Get down to Jupiter-mass and smaller (Brown-Batygin propose a Planet 9 of around 10 Earth masses/ 1 Neptune mass/ 0.03 Jupiter mass) and the temperatures and luminosities continue to decrease, but remain potentially observable (Brown has recently been complaining about the weather on Hawaii, blinding his telescope time looking for exactly this). Unfortunately, there are other similar-looking sources on the sky, at greater distances than the putative Planet 9, which is going to complicate interpretation of the data.

Astronomers do not reject the idea of "the Sun's companion", "Niburu", or whatever you want to call it out of caprice, malice to SF authors, or because their Mufti tells them to. The hypothesis has been rejected because observational evidence that should be visible if the hypothesis were correct has been looked for and is not there.

Comment Re:the sun is round how is it tilted (Score 1) 218

The answer seems to be that the planets' orbital plane, the ecliptic, is tilted.

It's worse than that. "THE ecliptic" is the projection of the Earth's orbit onto the plane of the sky as seen from the centre of the Sun. Or (equivalently), the projection of the Sun's position onto the plane of the sky from the Earth.

For every object in orbit around the Sun, there is a different ecliptic, similarly defined. We relate them to the Earth-Sun ecliptic purely for the convenience that we are mostly resident on Earth.

Now consider a particle on the Sun's equator, which for some completely incomprehensible reason (let's call it the Noodly Appendage) sits exactly stationary (whatever that means). As seen from the centre of mass of the Sun, it will trace a line on the plane of the sky in the same way as the ecliptics discussed above. That plane is not coincident with the Earth-ecliptic, nor with any of the other planet's respective ecliptics. They do cluster on the plane of the sky - within about 6 degrees as seen from the centre of mass of the Solar System - but they are not coincident. Add Pluto - 17 degrees spread now. Add Planet 9 ... 25 to 30 degrees.

Until recently, planet hunting took place on that 6 degree band. Pluto's discovery tripled the size of the search area. Planet 9 increases it around 6-fold again.

It's a big problem.

Comment Re:Just curious... (Score 1) 218

IANAA but I have an impractical idea that might work. Everything outside solar system is either redshifted or blueshifted by a large margin.

Your last sentence which I quote is where it breaks down. Not everything outside the solar system is considerably red- or blue-shifted w.r.t laboratory standards (at zero relative velocity). Most things that we can see in our galaxy have very little velocity relative to us, because most of the galaxy is invisible to us due to dust and gas in the plane of the galaxy. It's easier to see 10 million light years out of the galactic plane than to see a couple of thousand light years in the plane of the galaxy.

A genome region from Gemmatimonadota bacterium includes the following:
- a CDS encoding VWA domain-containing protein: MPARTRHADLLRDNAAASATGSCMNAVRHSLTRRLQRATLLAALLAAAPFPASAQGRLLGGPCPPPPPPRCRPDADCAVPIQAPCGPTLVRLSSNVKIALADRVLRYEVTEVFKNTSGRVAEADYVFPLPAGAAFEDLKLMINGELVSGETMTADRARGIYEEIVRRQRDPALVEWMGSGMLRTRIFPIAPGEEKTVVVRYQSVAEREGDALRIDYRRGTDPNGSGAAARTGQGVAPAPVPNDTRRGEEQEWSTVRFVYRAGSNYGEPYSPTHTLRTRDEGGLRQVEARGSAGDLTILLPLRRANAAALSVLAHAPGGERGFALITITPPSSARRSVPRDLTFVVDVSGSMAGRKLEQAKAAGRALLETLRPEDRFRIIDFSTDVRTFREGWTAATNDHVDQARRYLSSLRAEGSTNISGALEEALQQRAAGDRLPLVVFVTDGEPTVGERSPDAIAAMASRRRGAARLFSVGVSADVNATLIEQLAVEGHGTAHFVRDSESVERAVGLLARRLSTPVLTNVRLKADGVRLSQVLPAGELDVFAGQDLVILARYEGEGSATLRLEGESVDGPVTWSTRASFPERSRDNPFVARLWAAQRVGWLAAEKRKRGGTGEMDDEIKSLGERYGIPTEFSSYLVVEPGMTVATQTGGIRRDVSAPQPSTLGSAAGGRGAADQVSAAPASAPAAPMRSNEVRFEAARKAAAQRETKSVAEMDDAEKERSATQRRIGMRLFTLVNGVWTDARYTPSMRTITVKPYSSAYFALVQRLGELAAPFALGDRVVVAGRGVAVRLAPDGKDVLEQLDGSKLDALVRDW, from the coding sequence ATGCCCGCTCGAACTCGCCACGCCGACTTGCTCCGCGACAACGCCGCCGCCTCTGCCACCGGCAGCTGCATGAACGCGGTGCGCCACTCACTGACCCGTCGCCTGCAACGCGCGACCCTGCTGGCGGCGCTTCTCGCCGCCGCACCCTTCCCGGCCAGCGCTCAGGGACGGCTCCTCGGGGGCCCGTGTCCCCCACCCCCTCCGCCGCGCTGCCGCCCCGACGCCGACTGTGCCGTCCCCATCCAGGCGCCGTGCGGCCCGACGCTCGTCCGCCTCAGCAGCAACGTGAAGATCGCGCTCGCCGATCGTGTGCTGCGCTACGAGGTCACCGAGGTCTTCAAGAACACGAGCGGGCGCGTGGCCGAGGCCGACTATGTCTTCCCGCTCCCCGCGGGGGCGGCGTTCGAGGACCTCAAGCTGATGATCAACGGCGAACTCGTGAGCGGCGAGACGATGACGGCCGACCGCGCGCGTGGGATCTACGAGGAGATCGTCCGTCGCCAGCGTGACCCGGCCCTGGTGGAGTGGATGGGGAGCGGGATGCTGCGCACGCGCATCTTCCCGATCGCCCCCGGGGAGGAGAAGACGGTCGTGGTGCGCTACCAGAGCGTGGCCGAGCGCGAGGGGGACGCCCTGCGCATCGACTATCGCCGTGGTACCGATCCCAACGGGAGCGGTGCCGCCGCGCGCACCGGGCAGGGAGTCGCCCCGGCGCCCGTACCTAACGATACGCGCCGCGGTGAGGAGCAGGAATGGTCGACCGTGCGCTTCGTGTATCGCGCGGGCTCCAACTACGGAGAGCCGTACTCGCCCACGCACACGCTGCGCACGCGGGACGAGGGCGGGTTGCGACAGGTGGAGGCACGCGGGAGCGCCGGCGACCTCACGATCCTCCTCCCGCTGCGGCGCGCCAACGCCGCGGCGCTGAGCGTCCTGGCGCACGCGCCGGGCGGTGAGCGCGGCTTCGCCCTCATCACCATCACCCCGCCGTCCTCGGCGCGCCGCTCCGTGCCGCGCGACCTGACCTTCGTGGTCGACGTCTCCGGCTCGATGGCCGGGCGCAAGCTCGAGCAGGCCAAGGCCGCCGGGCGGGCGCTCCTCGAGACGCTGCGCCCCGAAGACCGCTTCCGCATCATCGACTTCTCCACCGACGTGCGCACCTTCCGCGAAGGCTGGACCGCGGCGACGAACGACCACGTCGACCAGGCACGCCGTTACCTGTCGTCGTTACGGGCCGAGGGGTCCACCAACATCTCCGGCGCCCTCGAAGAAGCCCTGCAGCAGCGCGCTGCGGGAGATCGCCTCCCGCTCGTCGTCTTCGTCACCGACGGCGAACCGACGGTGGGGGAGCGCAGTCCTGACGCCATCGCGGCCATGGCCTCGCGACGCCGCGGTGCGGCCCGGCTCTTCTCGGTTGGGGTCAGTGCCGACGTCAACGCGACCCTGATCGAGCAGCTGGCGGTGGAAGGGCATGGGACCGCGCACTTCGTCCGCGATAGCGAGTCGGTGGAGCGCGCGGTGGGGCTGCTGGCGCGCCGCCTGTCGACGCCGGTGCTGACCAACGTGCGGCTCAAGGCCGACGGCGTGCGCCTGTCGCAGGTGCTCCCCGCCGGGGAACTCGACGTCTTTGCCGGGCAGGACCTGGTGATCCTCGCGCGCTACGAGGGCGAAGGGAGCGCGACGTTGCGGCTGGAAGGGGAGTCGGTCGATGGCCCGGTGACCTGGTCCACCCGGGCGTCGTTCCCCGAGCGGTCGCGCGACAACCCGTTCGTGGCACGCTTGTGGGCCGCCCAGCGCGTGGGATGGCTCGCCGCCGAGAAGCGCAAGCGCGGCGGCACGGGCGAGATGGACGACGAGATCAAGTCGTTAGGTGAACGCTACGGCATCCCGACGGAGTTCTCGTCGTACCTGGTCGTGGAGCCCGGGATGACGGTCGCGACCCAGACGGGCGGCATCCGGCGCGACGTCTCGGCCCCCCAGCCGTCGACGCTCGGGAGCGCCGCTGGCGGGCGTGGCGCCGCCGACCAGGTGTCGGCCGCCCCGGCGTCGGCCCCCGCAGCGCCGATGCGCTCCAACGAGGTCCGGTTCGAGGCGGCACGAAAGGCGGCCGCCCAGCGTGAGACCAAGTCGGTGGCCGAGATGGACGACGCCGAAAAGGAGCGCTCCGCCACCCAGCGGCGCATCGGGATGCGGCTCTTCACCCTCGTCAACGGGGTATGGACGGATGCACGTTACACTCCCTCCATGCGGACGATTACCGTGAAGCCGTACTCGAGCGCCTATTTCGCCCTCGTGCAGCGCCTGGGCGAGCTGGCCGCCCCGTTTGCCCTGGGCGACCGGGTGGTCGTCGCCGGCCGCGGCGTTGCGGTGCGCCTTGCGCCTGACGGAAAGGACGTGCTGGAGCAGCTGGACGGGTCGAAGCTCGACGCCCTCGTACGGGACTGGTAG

Say that we look towards the galactic centre. Since we're in a nearly circular orbit around the centre of mass of the galaxy, our velocity relative to it is nearly zero. The same applies for any other objects near our radial line from th centre of mass of the galaxy.

Nearby objects ahead of us and behind us in our orbits are also in near-circular orbits, and also have consequently low relative velocities.

Comment Re:Just curious... (Score 1) 218

And that is assuming it's a bright object reflecting a LOT of light from a very distant sun. If this thing is dark in color at all, the lumens available out at where they guess it is...

The best chance - if you read the papers - is in the fairly far IR, looking for remenant heat of formation from the assembly of the planet. If I remember the papers, which I did read.

It has all been put up on Arxiv, and no small amount of it submitted to this site as news items.

Comment Re:Just curious... (Score 1) 218

Now that there is evidence of a large object outside the elliptic I'm sure someone will try to calculate the period and approximate location of it.

If you follow Brown or Batygin's twitter feeds, you'll find that they've just had a substantial chunk of observing time on one of the big Hawaiian light buckets doing exactly what you suggest. Hint : time on telescopes like this requires a very well-formulated proposal. It's valuable time. And when the fog rolls in ... it's dead time.

Comment Still living in an inhospitable near-vacuum. (Score 1) 220

And at the bottom of significant gravity well.

It'd be only marginally more difficult to build interplanetary space habitats inside asteroids (for radiation shielding) and forego the energetic costs of entering and leaving the gravity well. After all, with the length (time) of the Hohmann transfer orbit between the Earth and mars, we have no option but to develop techniques for living significant periods of time in freefall. So just bite the bullet, and learn to live in freefall, or learn to make significant-g habitats in freefall.